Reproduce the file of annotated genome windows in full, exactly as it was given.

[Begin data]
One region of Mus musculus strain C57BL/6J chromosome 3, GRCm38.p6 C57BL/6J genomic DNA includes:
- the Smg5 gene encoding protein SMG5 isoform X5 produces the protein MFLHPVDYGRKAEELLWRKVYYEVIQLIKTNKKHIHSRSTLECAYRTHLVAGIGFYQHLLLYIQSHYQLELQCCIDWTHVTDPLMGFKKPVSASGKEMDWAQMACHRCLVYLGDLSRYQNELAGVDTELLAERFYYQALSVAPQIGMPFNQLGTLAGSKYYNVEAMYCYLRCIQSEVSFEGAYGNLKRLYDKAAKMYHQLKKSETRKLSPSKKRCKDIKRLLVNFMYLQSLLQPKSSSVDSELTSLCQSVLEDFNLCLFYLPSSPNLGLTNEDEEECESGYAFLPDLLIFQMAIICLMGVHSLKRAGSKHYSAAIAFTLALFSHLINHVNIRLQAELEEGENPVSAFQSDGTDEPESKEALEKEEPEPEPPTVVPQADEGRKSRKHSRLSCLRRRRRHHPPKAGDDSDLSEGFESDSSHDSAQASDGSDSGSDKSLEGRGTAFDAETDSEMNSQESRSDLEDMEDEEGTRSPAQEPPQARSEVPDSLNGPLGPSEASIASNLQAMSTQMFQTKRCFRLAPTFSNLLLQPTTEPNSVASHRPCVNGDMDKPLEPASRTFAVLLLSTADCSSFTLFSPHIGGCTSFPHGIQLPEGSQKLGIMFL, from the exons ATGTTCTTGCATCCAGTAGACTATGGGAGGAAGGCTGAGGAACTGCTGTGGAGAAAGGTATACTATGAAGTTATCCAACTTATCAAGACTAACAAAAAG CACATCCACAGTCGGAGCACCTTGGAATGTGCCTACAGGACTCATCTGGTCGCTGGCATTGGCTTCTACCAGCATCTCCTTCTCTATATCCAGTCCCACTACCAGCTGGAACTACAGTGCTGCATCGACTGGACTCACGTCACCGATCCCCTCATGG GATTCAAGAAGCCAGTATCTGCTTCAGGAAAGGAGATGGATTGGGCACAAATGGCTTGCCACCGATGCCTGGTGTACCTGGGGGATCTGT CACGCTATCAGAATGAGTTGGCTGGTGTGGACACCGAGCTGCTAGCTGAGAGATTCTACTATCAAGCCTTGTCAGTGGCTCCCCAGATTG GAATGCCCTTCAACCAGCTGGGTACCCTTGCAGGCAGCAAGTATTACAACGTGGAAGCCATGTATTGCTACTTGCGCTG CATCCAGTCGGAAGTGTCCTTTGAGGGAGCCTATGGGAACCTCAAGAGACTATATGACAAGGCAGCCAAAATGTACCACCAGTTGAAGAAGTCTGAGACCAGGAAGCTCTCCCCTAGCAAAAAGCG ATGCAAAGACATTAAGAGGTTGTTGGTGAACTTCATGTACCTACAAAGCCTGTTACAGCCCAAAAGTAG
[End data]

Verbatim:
One region of Mus musculus strain C57BL/6J chromosome 3, GRCm38.p6 C57BL/6J genomic DNA includes:
- the Smg5 gene encoding protein SMG5 isoform X5 produces the protein MFLHPVDYGRKAEELLWRKVYYEVIQLIKTNKKHIHSRSTLECAYRTHLVAGIGFYQHLLLYIQSHYQLELQCCIDWTHVTDPLMGFKKPVSASGKEMDWAQMACHRCLVYLGDLSRYQNELAGVDTELLAERFYYQALSVAPQIGMPFNQLGTLAGSKYYNVEAMYCYLRCIQSEVSFEGAYGNLKRLYDKAAKMYHQLKKSETRKLSPSKKRCKDIKRLLVNFMYLQSLLQPKSSSVDSELTSLCQSVLEDFNLCLFYLPSSPNLGLTNEDEEECESGYAFLPDLLIFQMAIICLMGVHSLKRAGSKHYSAAIAFTLALFSHLINHVNIRLQAELEEGENPVSAFQSDGTDEPESKEALEKEEPEPEPPTVVPQADEGRKSRKHSRLSCLRRRRRHHPPKAGDDSDLSEGFESDSSHDSAQASDGSDSGSDKSLEGRGTAFDAETDSEMNSQESRSDLEDMEDEEGTRSPAQEPPQARSEVPDSLNGPLGPSEASIASNLQAMSTQMFQTKRCFRLAPTFSNLLLQPTTEPNSVASHRPCVNGDMDKPLEPASRTFAVLLLSTADCSSFTLFSPHIGGCTSFPHGIQLPEGSQKLGIMFL, from the exons ATGTTCTTGCATCCAGTAGACTATGGGAGGAAGGCTGAGGAACTGCTGTGGAGAAAGGTATACTATGAAGTTATCCAACTTATCAAGACTAACAAAAAG CACATCCACAGTCGGAGCACCTTGGAATGTGCCTACAGGACTCATCTGGTCGCTGGCATTGGCTTCTACCAGCATCTCCTTCTCTATATCCAGTCCCACTACCAGCTGGAACTACAGTGCTGCATCGACTGGACTCACGTCACCGATCCCCTCATGG GATTCAAGAAGCCAGTATCTGCTTCAGGAAAGGAGATGGATTGGGCACAAATGGCTTGCCACCGATGCCTGGTGTACCTGGGGGATCTGT CACGCTATCAGAATGAGTTGGCTGGTGTGGACACCGAGCTGCTAGCTGAGAGATTCTACTATCAAGCCTTGTCAGTGGCTCCCCAGATTG GAATGCCCTTCAACCAGCTGGGTACCCTTGCAGGCAGCAAGTATTACAACGTGGAAGCCATGTATTGCTACTTGCGCTG CATCCAGTCGGAAGTGTCCTTTGAGGGAGCCTATGGGAACCTCAAGAGACTATATGACAAGGCAGCCAAAATGTACCACCAGTTGAAGAAGTCTGAGACCAGGAAGCTCTCCCCTAGCAAAAAGCG ATGCAAAGACATTAAGAGGTTGTTGGTGAACTTCATGTACCTACAAAGCCTGTTACAGCCCAAAAGTAG